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Career Advice

How to Become an Electrician

So a career as an electrician has sparked your interest?  That’s not surprising, there are loads of great benefits that come with the job which make this essential role as popular today as it has ever been. Hopefully this quick guide to some of the basic info you need should get you well on your way.

What does an electrician do?

Rather an obvious question you might think, but it never hurts to pin down the details. Basically an electrician is a tradesperson who specialises in the installation and maintenance of electrical wiring in buildings, machinery and wherever else their services are required. As you can imagine, it has the potential to be an enormously varied career working in a number of different environments, but luckily electricians tend to be divided up into 5 categories depending on the kind of work that they specialise in;

  • Installation electrician – This is the type that you will probably be most familiar with. They are concerned with installing electrical systems including lighting, fire protection, security and data-network systems and any other electrical requirements in all types of buildings.

  • Maintenance electrician – As the name suggests, these folks work in a maintenance role which involves ensuring that all electrical systems are working as they should with a particular emphasis on safety regulations.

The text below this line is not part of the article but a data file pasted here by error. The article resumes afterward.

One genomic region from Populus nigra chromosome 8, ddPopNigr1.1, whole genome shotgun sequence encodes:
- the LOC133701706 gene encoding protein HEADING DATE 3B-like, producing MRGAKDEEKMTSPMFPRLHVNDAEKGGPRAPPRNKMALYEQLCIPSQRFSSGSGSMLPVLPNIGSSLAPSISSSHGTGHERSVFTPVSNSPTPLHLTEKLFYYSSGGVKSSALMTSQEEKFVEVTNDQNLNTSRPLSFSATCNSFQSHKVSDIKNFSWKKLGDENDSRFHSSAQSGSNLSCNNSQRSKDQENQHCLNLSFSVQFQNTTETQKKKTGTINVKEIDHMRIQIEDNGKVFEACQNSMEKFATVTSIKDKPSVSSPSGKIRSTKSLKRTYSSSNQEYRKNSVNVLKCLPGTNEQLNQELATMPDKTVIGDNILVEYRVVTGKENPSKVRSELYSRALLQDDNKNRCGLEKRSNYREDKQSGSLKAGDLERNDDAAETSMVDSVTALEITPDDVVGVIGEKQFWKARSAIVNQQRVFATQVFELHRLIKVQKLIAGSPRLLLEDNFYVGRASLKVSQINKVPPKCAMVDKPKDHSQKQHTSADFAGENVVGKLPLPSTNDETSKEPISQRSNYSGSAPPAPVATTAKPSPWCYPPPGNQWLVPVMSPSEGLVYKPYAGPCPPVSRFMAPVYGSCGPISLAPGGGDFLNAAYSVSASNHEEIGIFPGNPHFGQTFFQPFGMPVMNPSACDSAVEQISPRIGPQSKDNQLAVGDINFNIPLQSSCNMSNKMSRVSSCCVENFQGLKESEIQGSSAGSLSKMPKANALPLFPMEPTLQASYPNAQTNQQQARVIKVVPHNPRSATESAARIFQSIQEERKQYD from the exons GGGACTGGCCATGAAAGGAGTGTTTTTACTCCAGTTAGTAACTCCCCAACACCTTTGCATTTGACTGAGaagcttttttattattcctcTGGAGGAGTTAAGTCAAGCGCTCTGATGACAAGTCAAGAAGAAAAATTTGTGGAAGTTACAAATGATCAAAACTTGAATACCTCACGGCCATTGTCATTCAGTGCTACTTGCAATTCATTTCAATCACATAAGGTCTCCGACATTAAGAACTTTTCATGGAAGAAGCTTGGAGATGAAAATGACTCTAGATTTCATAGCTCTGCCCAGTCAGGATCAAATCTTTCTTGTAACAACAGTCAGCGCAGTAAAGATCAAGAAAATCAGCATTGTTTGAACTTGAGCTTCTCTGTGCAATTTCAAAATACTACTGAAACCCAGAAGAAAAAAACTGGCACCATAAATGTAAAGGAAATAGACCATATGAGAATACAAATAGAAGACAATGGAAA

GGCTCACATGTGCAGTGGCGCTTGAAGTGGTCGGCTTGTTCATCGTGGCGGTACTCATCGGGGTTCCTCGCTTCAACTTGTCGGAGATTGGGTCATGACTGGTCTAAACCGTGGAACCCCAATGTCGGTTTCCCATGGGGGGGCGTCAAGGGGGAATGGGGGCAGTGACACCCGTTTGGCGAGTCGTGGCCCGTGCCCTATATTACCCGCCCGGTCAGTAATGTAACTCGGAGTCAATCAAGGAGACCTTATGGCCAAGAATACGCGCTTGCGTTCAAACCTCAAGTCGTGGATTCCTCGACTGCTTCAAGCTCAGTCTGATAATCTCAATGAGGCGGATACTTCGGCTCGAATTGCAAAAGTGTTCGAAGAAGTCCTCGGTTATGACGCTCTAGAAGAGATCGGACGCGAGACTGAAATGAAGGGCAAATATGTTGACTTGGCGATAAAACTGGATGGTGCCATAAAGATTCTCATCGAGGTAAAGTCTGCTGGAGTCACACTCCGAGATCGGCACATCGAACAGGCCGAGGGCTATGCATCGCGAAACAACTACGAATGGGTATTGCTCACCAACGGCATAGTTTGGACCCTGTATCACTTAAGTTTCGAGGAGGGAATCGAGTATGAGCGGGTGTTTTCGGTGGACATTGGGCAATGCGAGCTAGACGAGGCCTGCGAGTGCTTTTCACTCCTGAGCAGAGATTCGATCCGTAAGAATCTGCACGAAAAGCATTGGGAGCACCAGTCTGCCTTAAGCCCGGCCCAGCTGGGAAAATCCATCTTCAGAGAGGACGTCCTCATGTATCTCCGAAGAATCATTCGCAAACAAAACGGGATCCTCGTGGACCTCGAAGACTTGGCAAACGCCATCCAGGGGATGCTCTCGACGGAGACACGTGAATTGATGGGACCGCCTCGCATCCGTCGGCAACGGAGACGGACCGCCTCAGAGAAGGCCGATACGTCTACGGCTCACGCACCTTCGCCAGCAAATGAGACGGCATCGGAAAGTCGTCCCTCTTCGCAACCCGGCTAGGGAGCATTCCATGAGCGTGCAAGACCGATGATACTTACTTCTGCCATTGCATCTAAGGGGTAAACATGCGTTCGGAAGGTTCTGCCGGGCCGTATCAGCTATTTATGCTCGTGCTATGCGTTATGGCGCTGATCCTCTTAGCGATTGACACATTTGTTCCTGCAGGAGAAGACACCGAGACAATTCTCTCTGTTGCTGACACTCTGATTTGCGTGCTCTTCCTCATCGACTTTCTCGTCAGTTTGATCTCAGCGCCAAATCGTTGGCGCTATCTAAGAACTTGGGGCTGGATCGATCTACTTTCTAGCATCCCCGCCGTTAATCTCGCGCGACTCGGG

• Electrotechnical panel builders – A somewhat lesser known but vital role which is involved in the building and installation of control panels that operate the electrical systems within buildings.

  • Machine repair and rewind electrician – These are concerned with the maintenance and repair of electrical motors and other electrical machinery. They find themselves working in a very wide range of environments from cruise ships to coalmines.

  • Highway systems electrician – This role undertakes the installation and maintenance of street lighting within public areas and those involved in the management of traffic.

Given that there are quite a few different types of electrician, you can imagine it’s rather difficult to create a definitive list of their job activities, however you could say that the vast majority of your time will be taken up in the installation, maintenance and testing of electrical systems.

What skills and attributes do you need?

Aside from the highly specific skills which you will gain through your education and training there are a number of skilltheir attributes and competencies which should help you during your career;

  • The desire to work in a very ‘hands-on’ and practical role which will require good dexterity and coordination

  • A methodical approach to work and an understanding of the need to adhere to stringent health and safety practices

  • Good skills in reading diagrams, technical drawings and blueprints and the ability to carry out the actions which they describe

  • A desire and skill to work in a role that requires a high degree of accuracy

  • The ability to work quickly and accurately, often to quite tight deadlines